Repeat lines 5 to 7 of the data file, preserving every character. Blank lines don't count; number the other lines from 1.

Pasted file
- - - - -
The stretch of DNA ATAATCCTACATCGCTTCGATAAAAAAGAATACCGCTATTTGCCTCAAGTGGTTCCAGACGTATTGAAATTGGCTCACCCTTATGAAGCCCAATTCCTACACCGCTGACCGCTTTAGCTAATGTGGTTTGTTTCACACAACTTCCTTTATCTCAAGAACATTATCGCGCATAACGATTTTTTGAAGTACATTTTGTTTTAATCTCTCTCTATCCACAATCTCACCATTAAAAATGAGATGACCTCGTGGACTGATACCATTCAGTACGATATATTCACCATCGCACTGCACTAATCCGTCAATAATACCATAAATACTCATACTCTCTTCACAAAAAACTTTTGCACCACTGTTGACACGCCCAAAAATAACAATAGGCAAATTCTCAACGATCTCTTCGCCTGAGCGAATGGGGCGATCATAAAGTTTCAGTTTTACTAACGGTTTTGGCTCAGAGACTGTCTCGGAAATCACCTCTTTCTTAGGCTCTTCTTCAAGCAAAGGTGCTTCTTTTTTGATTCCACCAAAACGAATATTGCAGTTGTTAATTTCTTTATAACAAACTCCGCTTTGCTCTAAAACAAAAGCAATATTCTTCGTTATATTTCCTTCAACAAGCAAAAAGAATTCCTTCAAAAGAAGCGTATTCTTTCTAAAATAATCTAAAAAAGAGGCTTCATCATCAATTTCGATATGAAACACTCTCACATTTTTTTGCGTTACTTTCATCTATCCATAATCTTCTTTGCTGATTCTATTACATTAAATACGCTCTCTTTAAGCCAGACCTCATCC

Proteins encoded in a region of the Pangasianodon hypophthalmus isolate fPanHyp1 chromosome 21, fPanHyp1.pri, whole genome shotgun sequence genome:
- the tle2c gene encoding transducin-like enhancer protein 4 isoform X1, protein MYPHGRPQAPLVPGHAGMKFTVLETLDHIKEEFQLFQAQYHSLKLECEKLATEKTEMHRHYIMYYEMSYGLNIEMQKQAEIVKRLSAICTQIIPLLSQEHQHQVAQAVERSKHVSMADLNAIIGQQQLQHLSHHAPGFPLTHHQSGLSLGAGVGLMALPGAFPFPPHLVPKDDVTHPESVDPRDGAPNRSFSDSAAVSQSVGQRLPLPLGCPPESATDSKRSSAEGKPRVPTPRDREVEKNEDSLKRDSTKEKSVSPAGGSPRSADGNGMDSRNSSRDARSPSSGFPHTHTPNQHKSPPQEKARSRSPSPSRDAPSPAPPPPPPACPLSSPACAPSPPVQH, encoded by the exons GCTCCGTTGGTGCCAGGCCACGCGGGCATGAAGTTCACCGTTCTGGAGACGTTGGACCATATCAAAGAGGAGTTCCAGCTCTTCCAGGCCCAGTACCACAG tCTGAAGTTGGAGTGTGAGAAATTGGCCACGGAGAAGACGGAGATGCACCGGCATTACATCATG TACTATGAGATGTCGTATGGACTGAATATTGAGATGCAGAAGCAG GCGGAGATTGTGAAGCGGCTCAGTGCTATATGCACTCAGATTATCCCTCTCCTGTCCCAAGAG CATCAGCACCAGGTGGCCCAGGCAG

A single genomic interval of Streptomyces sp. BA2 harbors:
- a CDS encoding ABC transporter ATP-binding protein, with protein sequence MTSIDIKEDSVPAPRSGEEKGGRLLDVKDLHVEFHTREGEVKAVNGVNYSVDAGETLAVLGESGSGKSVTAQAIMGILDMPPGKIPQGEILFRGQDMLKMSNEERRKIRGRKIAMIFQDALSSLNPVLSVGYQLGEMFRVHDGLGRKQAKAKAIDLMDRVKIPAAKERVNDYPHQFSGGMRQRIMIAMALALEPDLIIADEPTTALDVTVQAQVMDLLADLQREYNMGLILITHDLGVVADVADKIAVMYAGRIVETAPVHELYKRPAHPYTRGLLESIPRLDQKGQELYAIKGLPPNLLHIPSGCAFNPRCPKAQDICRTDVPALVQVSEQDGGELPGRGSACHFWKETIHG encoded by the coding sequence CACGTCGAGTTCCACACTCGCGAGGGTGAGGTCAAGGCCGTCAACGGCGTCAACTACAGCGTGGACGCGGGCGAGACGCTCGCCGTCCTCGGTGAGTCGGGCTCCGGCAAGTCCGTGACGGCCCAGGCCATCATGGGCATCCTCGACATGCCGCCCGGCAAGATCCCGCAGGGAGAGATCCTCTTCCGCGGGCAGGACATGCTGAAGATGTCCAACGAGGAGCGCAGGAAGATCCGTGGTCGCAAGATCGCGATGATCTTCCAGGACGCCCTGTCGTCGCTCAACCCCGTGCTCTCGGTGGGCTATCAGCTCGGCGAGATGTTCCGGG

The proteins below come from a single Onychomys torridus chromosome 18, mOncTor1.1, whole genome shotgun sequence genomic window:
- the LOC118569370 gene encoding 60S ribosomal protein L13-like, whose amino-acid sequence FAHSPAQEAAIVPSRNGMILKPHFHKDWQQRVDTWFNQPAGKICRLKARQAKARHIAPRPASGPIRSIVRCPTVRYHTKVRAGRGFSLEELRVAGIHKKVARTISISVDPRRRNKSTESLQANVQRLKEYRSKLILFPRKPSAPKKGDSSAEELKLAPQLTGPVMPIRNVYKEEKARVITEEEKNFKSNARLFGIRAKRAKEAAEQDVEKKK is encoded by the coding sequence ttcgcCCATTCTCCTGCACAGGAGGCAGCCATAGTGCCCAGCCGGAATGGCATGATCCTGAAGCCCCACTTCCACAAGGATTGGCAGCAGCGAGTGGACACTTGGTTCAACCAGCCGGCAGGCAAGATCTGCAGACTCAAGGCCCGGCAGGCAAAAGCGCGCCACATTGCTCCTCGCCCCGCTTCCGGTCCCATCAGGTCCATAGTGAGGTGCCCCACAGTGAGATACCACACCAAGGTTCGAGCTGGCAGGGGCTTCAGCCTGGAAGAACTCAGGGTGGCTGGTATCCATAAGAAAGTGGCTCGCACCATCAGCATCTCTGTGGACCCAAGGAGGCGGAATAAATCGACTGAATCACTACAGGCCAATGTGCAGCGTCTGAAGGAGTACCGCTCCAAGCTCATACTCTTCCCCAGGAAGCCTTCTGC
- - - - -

- a CDS encoding ABC transporter ATP-binding protein, with protein sequence MTSIDIKEDSVPAPRSGEEKGGRLLDVKDLHVEFHTREGEVKAVNGVNYSVDAGETLAVLGESGSGKSVTAQAIMGILDMPPGKIPQGEILFRGQDMLKMSNEERRKIRGRKIAMIFQDALSSLNPVLSVGYQLGEMFRVHDGLGRKQAKAKAIDLMDRVKIPAAKERVNDYPHQFSGGMRQRIMIAMALALEPDLIIADEPTTALDVTVQAQVMDLLADLQREYNMGLILITHDLGVVADVADKIAVMYAGRIVETAPVHELYKRPAHPYTRGLLESIPRLDQKGQELYAIKGLPPNLLHIPSGCAFNPRCPKAQDICRTDVPALVQVSEQDGGELPGRGSACHFWKETIHG encoded by the coding sequence CACGTCGAGTTCCACACTCGCGAGGGTGAGGTCAAGGCCGTCAACGGCGTCAACTACAGCGTGGACGCGGGCGAGACGCTCGCCGTCCTCGGTGAGTCGGGCTCCGGCAAGTCCGTGACGGCCCAGGCCATCATGGGCATCCTCGACATGCCGCCCGGCAAGATCCCGCAGGGAGAGATCCTCTTCCGCGGGCAGGACATGCTGAAGATGTCCAACGAGGAGCGCAGGAAGATCCGTGGTCGCAAGATCGCGATGATCTTCCAGGACGCCCTGTCGTCGCTCAACCCCGTGCTCTCGGTGGGCTATCAGCTCGGCGAGATGTTCCGGG

The proteins below come from a single Onychomys torridus chromosome 18, mOncTor1.1, whole genome shotgun sequence genomic window:
- the LOC118569370 gene encoding 60S ribosomal protein L13-like, whose amino-acid sequence FAHSPAQEAAIVPSRNGMILKPHFHKDWQQRVDTWFNQPAGKICRLKARQAKARHIAPRPASGPIRSIVRCPTVRYHTKVRAGRGFSLEELRVAGIHKKVARTISISVDPRRRNKSTESLQANVQRLKEYRSKLILFPRKPSAPKKGDSSAEELKLAPQLTGPVMPIRNVYKEEKARVITEEEKNFKSNARLFGIRAKRAKEAAEQDVEKKK is encoded by the coding sequence ttcgcCCATTCTCCTGCACAGGAGGCAGCCATAGTGCCCAGCCGGAATGGCATGATCCTGAAGCCCCACTTCCACAAGGATTGGCAGCAGCGAGTGGACACTTGGTTCAACCAGCCGGCAGGCAAGATCTGCAGACTCAAGGCCCGGCAGGCAAAAGCGCGCCACATTGCTCCTCGCCCCGCTTCCGGTCCCATCAGGTCCATAGTGAGGTGCCCCACAGTGAGATACCACACCAAGGTTCGAGCTGGCAGGGGCTTCAGCCTGGAAGAACTCAGGGTGGCTGGTATCCATAAGAAAGTGGCTCGCACCATCAGCATCTCTGTGGACCCAAGGAGGCGGAATAAATCGACTGAATCACTACAGGCCAATGTGCAGCGTCTGAAGGAGTACCGCTCCAAGCTCATACTCTTCCCCAGGAAGCCTTCTGC